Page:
Brownie – Smart Contracts in Python

This is an introductory article to Brownie, a smart contract development and testing framework for Solidity and Vyper, especially with Python developers in mind. 

We first start with the installation process and then create a project with a simple smart contract. We will look at how to interact with the smart contract on a local blockchain using the built-in console. Finally, we will look at how to run a unit test.

What is Brownie?

Brownie is a popular smart contract development and testing framework for the Ethereum Virtual Machine, supporting Solidity and Vyper as the smart contract languages.

It is Python-based, meaning that it uses various Python libraries, such as and pytest, and uses Python to write scripts. It also has a built-in console similar to the Python interpreter to interact with smart contracts.

All in all, if you are a Python developer and a fan of Pythonic style, you will probably feel more comfortable using Brownie than other JavaScript-based frameworks, such as Truffle or Hardhat.

How to Install Brownie?

The Brownie documentation recommends to use pipx to install Brownie. So, let’s install pipx first unless you already have it on your machine.

$ python3 -m pip install --user pipx
$ python3 -m pipx ensurepath

Then, install Brownie.

$ pipx install eth-brownie
  installed package eth-brownie 1.17.1, Python 3.9.1
  These apps are now globally available
    - brownie
done! ✨ 🌟 ✨

We can check that Brownie has been installed successfully by running the brownie command:

$ brownie --version
Brownie v1.17.1 - Python development framework for Ethereum

How to use Brownie

In this section, we will look at Brownie’s basic functionality, such as:

  • Create a project from scratch
  • Use the console to interact with the smart contract
  • Run unit tests 

How to create a Brownie project

To create a project, run the command brownie init in an empty directory. Brownie has a template system called Brownie mixes, which we can use to create a project for specific purposes, such as ERC-20 token, NFT, etc. But in this article, we will start from an empty project and create a very simple smart contract so that we can understand the basic functionality better.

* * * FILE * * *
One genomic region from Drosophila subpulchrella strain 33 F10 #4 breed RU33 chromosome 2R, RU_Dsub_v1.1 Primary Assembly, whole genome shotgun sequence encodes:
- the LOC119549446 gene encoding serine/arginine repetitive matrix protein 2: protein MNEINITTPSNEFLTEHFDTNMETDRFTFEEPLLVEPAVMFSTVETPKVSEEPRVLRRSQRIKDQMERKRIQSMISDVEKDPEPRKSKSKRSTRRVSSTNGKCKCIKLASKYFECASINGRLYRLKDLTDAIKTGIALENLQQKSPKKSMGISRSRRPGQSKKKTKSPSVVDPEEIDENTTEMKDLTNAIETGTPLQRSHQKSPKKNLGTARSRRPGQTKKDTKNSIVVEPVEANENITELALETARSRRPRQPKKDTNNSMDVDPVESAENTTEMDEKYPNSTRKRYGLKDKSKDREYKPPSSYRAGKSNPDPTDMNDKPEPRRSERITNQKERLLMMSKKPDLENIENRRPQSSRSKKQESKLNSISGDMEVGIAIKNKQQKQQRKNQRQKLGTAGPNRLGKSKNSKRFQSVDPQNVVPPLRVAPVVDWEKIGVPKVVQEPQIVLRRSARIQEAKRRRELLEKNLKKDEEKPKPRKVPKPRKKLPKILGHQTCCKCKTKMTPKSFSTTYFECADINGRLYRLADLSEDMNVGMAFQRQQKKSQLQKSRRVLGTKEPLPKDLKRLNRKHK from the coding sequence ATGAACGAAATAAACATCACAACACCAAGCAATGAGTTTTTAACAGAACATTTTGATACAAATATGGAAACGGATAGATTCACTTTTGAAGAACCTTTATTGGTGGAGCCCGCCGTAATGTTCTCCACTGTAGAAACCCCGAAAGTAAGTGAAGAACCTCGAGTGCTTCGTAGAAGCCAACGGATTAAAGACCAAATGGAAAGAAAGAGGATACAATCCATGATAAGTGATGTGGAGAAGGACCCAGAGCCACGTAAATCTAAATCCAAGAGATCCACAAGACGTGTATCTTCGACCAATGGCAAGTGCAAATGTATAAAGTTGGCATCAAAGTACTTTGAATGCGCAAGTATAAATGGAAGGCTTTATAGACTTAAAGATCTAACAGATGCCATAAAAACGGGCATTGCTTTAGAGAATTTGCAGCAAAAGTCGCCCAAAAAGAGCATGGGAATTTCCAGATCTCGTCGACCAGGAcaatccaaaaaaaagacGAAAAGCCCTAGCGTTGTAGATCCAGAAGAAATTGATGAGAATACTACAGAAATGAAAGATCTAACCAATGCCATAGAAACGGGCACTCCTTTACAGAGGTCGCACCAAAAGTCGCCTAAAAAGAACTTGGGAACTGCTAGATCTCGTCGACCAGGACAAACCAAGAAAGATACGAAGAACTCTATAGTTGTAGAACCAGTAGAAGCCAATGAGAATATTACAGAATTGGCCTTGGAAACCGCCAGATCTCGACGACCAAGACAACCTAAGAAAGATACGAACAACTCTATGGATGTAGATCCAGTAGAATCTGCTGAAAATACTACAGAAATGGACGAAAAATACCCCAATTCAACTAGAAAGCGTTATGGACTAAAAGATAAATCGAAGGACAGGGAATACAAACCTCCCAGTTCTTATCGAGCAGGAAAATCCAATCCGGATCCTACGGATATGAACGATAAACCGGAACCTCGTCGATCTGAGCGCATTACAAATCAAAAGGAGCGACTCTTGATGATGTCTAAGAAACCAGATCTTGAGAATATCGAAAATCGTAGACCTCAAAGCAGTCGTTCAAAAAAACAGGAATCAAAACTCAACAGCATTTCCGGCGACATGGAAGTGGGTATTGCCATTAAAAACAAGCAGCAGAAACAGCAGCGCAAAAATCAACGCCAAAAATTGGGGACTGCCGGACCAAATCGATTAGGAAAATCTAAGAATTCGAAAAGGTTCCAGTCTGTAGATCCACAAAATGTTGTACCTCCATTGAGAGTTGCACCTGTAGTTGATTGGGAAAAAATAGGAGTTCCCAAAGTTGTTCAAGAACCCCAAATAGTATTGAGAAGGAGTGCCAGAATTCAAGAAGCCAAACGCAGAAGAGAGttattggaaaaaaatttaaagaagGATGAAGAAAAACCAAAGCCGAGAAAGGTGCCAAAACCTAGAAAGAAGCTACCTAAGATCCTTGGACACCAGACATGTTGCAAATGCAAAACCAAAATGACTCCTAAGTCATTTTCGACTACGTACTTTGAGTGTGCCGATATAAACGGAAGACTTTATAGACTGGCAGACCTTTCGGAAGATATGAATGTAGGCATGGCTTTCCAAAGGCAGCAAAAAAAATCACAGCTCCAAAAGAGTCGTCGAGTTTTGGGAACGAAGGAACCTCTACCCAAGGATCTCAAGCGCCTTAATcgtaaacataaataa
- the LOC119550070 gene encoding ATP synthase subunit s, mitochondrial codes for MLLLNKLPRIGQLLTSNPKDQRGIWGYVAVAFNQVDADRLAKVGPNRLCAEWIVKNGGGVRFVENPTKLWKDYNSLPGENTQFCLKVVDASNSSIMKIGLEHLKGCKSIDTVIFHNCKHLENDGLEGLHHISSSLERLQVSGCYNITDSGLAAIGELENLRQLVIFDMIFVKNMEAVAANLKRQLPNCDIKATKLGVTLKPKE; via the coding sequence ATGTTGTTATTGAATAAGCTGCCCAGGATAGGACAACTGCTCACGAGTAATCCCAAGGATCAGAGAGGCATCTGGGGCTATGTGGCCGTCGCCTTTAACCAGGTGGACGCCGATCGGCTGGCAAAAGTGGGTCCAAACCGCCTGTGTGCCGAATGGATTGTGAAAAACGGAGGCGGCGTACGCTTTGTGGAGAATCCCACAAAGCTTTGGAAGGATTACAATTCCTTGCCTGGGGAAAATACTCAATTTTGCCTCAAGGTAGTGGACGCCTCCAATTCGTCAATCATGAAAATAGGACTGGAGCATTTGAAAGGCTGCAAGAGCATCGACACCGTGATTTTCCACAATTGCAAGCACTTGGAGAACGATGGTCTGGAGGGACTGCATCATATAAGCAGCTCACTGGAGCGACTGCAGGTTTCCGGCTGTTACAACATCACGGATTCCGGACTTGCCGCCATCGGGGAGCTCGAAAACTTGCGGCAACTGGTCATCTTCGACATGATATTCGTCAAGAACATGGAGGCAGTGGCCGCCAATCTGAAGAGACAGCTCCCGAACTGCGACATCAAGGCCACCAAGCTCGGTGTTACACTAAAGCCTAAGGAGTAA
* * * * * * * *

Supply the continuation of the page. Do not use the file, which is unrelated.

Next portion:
In the following example, we create a new directory called brownie_test in the home directory and run brownie init inside the new directory.

[~]$ mkdir brownie_test
[~]$ cd brownie_test
[~/brownie_test]$ brownie init
Brownie v1.17.1 - Python development framework for Ethereum

SUCCESS: A new Brownie project has been initialized at /Users/mikio/brownie_test

The command creates the default directory structure, as shown below.

[~/brownie_test]$ tree .
β”œβ”€β”€ build
β”‚   β”œβ”€β”€ contracts
β”‚   β”œβ”€β”€ deployments
β”‚   └── interfaces
β”œβ”€β”€ contracts
β”œβ”€β”€ interfaces
β”œβ”€β”€ reports
β”œβ”€β”€ scripts
└── tests

How to compile a smart contract

First, we need a smart contract. Let’s take an example from the Solidity documentation. Save this smart contract in the contracts directory as storage.sol

// SPDX-License-Identifier: GPL-3.0
pragma solidity >=0.4.16 <0.9.0;

contract SimpleStorage {
    uint storedData;

    function set(uint x) public {
        storedData = x;

    function get() public view returns (uint) {
        return storedData;

We can run the brownie compile command to compile the smart contract.

[~/brownie_test]$ brownie compile
Brownie v1.17.1 - Python development framework for Ethereum

Compiling contracts...
  Solc version: 0.8.10
  Optimizer: Enabled  Runs: 200
  EVM Version: Istanbul
Generating build data...
 - SimpleStorage

Project has been compiled. Build artifacts saved at /Users/mikio/brownie_test/build/contracts

Please note the name of the smart contract (SimpleStorage) because we will need it in the next section.

Brownie automatically compiles smart contracts (if there are any changes) when starting the console or running tests, so we don’t usually need to run the brownie compile command unless we want to compile the code manually.

How to use the Brownie console